The Lexicon of Sustainability
Biodiversity Vs. Monoculture, with farmer Rick Knoll; The Lexicon of Sustainability
Grist recently highlighted an art project that many of our readers will be very excited about: The Lexicon of Sustainability. Douglas Gayeton’s work mixes collage, handwriting, photography, technical knowledge and vernacular spirit into eloquent illustrations of sustainability’s central tenets. Many thanks to Rachel Reynolds Luster for the tip.
Here’s Tejal Rao writing in Grist:
Gayeton got the idea for the Lexicon project about two years ago, in the middle of a dinner party, when a guest butchered the definition of “food miles.” If Gayeton could define and build out the language of sustainability, he thought, he could give people the tools they needed to bounce around real ideas. To make a change. Gayeton identified 100 key terms and began visiting the farmers, fishermen, foragers, and chefs across the country who could help him define them. “I simply spend time with them. I don’t know what I’m doing in advance and I don’t storyboard anything. I just listen.”The artist shoots an average of 1,000 photographs with each of his subjects. He then prints the photos out, cutting and pasting up to 100 of them together to create a massive collage (the smaller pieces are four by five feet; the larger ones can cover a wall). From here, Gayeton takes the stories of his subjects — their thoughts, recipes, ramblings — and writes them down on a sheet of glass, which is layered on the collage and shot again, the text floating dreamily above the image. This painstaking process, even with the assistance of a small team, takes Gayeton about three weeks.
Mr. Gayeton’s work is such a surprising and direct approach that it’s hard not to get excited, and not to get lost The Lexicon of Sustainability site. Beyond that, I sense that the artist has pioneered a new kind of visual art and media storytelling strategy, a technique perfect for telling the deeper history of a place or a practice. Among the folks Mr. Gayeton is planning to spend time with is Wes Jackson–and I’m excited for how this art could visualize Mr. Jackson’s historically and culturally deep understanding of a single field. I also think of “A Native Hill” by Wendell Berry; I can only imagine how Mr. Gayeton could bring-to-image the story of how Mr. Berry reclaimed his farm, how, written underneath a seemingly-simple patchwork of fields, human and agricultural narratives spread across each other like a series of dizzying transparency sheets.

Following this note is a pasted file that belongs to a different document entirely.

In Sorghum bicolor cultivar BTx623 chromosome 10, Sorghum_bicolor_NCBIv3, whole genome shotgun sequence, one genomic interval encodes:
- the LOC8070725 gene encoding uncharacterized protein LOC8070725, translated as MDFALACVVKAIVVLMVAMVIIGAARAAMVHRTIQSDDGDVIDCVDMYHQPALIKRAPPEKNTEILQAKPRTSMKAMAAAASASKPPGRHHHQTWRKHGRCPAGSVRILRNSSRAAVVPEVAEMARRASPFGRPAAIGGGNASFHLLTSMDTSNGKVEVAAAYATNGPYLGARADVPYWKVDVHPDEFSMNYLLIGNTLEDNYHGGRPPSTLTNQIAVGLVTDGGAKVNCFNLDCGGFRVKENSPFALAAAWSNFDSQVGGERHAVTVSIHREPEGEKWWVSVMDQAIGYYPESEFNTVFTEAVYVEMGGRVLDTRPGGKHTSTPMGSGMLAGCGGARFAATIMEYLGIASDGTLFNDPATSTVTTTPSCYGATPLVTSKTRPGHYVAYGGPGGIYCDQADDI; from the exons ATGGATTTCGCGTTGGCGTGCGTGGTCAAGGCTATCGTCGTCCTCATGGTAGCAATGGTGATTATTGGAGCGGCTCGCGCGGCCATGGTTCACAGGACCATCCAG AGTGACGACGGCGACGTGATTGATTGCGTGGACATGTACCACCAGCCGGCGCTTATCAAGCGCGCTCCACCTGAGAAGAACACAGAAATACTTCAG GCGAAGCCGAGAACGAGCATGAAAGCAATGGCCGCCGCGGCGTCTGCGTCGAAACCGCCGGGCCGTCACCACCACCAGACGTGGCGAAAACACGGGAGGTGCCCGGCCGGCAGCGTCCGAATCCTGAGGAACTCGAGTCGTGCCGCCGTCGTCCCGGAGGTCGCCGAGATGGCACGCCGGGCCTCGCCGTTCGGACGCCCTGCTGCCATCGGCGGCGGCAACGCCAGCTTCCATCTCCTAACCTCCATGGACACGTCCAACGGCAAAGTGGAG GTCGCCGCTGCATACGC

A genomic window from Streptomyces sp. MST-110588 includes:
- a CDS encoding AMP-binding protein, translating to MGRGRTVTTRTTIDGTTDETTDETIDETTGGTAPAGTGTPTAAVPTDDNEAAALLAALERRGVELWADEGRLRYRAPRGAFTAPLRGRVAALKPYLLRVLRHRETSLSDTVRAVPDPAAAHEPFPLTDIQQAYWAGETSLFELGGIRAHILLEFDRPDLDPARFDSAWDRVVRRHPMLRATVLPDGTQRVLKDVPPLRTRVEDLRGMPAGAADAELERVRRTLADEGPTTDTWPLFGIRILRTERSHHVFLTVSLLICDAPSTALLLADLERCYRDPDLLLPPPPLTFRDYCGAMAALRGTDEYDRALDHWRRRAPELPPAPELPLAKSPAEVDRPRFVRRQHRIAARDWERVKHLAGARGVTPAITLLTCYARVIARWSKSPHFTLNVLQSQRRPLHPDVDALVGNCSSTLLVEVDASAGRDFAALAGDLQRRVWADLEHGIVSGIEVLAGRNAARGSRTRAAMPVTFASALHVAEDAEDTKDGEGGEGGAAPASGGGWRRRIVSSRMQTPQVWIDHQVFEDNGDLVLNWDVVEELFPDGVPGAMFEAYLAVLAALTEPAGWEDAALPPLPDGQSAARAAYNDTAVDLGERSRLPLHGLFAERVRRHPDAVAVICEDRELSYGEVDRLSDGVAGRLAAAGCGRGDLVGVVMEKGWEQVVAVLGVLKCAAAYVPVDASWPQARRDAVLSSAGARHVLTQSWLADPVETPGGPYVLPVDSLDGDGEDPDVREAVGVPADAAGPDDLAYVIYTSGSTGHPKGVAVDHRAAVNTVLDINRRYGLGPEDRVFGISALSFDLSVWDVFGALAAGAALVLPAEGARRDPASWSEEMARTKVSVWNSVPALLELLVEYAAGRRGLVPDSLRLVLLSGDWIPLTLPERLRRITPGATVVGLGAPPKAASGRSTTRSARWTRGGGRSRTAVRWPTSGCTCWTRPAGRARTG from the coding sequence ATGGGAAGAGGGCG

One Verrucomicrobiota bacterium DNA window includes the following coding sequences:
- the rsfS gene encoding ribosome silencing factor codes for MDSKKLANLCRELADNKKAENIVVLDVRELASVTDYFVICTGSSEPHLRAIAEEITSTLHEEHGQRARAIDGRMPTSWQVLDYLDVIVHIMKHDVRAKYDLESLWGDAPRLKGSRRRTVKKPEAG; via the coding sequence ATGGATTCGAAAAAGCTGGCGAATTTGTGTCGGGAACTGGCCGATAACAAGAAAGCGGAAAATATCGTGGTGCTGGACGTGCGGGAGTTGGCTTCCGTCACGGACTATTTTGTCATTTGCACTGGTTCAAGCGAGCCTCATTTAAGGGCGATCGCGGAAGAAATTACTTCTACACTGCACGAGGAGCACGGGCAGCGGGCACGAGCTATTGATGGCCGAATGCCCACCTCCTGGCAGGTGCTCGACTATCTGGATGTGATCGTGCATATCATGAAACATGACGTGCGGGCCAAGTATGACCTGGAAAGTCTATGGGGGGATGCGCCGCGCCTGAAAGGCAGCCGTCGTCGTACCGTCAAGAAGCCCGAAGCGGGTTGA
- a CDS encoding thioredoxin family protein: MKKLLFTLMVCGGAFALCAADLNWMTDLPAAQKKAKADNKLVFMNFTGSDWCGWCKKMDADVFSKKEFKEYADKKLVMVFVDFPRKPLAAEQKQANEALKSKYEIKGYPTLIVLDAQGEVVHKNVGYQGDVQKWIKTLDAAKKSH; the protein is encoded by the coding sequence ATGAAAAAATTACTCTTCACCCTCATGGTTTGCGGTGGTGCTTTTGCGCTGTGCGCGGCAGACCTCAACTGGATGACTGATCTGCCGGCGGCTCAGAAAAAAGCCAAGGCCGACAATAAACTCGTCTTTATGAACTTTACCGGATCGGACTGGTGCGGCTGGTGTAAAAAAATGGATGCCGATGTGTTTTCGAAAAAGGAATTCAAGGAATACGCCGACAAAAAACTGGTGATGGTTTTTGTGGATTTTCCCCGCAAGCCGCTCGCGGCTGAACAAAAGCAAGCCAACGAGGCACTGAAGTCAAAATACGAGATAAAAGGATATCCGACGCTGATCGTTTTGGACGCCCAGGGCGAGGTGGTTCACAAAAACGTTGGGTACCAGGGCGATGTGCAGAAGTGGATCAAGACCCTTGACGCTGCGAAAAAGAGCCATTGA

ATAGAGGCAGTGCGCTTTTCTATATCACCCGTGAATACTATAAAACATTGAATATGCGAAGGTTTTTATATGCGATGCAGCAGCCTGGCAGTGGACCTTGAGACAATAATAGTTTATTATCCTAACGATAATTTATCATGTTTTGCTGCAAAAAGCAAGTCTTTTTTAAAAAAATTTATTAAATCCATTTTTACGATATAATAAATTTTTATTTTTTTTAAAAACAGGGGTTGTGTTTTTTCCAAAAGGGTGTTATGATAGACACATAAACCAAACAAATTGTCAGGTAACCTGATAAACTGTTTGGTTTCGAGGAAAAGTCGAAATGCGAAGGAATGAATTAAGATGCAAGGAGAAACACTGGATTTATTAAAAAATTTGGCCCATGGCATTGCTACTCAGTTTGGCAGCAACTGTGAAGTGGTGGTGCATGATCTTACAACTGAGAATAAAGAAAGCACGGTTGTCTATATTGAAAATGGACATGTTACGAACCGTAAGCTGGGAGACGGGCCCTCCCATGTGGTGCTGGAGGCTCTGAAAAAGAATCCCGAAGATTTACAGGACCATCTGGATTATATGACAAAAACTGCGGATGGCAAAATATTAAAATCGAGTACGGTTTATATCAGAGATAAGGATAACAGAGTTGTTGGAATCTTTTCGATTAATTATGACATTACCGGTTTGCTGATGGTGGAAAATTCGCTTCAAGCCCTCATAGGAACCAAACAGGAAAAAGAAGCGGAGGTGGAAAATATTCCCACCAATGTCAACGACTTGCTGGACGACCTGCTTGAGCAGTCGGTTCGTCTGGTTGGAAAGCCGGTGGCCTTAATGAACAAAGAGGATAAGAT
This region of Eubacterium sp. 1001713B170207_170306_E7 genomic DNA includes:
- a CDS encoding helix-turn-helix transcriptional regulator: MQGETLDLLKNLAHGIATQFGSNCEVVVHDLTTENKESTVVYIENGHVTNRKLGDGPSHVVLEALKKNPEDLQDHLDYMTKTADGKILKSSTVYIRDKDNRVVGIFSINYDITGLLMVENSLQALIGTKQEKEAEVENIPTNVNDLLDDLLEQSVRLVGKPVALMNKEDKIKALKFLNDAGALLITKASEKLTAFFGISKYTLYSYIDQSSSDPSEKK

Beyond that, many of us working to advocate for rural place, culture, and arts could think about how some variation on this visual approach could help bring our stories to life–and to new audiences.
Here are two video clips. The first is an explanation of the project, while the second is a stunning visualization of the process Mr. Gayeton utilizes for all of his Lexicon pieces.